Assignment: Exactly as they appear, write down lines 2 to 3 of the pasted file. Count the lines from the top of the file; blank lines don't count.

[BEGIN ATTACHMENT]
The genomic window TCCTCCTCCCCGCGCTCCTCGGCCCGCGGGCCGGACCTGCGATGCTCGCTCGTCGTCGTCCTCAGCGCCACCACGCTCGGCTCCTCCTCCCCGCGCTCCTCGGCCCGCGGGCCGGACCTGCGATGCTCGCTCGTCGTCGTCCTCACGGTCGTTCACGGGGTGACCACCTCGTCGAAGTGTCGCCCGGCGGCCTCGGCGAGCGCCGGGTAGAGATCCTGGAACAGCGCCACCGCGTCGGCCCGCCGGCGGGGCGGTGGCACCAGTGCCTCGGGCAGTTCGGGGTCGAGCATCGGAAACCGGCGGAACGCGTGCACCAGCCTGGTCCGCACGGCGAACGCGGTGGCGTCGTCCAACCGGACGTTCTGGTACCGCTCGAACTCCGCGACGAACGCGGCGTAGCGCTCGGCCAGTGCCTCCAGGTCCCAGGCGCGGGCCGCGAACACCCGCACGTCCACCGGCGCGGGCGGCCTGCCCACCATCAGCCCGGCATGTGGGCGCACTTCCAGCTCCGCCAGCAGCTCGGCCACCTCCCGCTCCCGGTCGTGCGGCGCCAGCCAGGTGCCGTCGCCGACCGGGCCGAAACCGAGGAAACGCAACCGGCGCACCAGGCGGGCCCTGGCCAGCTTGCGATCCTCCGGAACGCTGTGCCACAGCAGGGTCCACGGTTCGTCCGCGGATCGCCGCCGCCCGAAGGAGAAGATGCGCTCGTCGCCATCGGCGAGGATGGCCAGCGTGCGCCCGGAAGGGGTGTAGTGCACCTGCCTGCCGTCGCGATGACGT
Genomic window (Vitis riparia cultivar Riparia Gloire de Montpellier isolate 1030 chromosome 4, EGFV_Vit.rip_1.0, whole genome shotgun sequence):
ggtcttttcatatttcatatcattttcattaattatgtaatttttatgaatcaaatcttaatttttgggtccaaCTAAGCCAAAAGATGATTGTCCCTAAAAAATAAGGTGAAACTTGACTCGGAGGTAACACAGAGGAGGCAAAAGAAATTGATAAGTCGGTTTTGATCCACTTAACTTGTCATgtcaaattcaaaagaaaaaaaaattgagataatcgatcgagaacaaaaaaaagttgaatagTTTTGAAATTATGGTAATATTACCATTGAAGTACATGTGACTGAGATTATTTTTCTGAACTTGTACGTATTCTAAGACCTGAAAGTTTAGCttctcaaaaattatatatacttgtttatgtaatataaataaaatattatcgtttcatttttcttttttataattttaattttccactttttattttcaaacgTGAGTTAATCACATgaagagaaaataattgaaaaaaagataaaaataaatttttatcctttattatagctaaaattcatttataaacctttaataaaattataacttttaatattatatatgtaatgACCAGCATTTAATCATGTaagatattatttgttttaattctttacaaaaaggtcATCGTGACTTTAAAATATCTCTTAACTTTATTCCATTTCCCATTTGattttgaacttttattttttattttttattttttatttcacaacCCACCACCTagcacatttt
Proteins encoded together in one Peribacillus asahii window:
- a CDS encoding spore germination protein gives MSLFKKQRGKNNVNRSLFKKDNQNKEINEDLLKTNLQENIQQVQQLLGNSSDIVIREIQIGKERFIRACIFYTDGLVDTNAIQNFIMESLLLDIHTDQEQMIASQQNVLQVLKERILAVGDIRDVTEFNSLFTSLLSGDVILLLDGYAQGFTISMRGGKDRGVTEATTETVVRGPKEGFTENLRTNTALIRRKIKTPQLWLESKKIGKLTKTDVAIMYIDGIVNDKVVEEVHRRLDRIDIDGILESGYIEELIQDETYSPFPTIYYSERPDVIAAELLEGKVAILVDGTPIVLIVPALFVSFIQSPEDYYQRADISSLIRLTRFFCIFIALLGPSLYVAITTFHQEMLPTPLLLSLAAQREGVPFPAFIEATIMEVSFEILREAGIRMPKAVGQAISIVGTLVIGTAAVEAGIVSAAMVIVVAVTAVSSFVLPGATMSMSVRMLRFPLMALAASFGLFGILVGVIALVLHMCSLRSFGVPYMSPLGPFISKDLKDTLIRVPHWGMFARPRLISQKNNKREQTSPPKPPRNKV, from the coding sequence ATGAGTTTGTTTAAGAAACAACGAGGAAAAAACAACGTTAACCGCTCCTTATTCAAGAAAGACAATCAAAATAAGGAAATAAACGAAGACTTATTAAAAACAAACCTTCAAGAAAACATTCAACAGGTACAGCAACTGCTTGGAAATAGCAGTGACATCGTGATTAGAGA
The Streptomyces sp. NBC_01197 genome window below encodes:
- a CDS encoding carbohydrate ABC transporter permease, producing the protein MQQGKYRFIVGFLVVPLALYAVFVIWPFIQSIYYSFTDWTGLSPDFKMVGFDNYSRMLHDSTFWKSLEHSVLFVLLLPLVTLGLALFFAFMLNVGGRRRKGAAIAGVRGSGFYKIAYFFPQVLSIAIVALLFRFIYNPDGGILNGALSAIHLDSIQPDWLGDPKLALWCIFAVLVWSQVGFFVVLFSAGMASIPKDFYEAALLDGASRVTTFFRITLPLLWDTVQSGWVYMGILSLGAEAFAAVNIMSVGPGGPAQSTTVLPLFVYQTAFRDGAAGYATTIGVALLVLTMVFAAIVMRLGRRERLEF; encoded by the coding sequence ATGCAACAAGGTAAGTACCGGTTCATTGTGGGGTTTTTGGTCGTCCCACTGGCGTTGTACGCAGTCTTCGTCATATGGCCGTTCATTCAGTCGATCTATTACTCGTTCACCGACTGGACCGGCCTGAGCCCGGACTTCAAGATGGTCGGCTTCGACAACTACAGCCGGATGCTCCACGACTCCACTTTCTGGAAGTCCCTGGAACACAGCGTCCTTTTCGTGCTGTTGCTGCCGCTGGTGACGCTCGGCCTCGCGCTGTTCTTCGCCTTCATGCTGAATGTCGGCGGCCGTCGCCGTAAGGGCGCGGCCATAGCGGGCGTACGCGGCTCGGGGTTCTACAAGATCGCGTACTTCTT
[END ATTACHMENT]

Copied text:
Genomic window (Vitis riparia cultivar Riparia Gloire de Montpellier isolate 1030 chromosome 4, EGFV_Vit.rip_1.0, whole genome shotgun sequence):
ggtcttttcatatttcatatcattttcattaattatgtaatttttatgaatcaaatcttaatttttgggtccaaCTAAGCCAAAAGATGATTGTCCCTAAAAAATAAGGTGAAACTTGACTCGGAGGTAACACAGAGGAGGCAAAAGAAATTGATAAGTCGGTTTTGATCCACTTAACTTGTCATgtcaaattcaaaagaaaaaaaaattgagataatcgatcgagaacaaaaaaaagttgaatagTTTTGAAATTATGGTAATATTACCATTGAAGTACATGTGACTGAGATTATTTTTCTGAACTTGTACGTATTCTAAGACCTGAAAGTTTAGCttctcaaaaattatatatacttgtttatgtaatataaataaaatattatcgtttcatttttcttttttataattttaattttccactttttattttcaaacgTGAGTTAATCACATgaagagaaaataattgaaaaaaagataaaaataaatttttatcctttattatagctaaaattcatttataaacctttaataaaattataacttttaatattatatatgtaatgACCAGCATTTAATCATGTaagatattatttgttttaattctttacaaaaaggtcATCGTGACTTTAAAATATCTCTTAACTTTATTCCATTTCCCATTTGattttgaacttttattttttattttttattttttatttcacaacCCACCACCTagcacatttt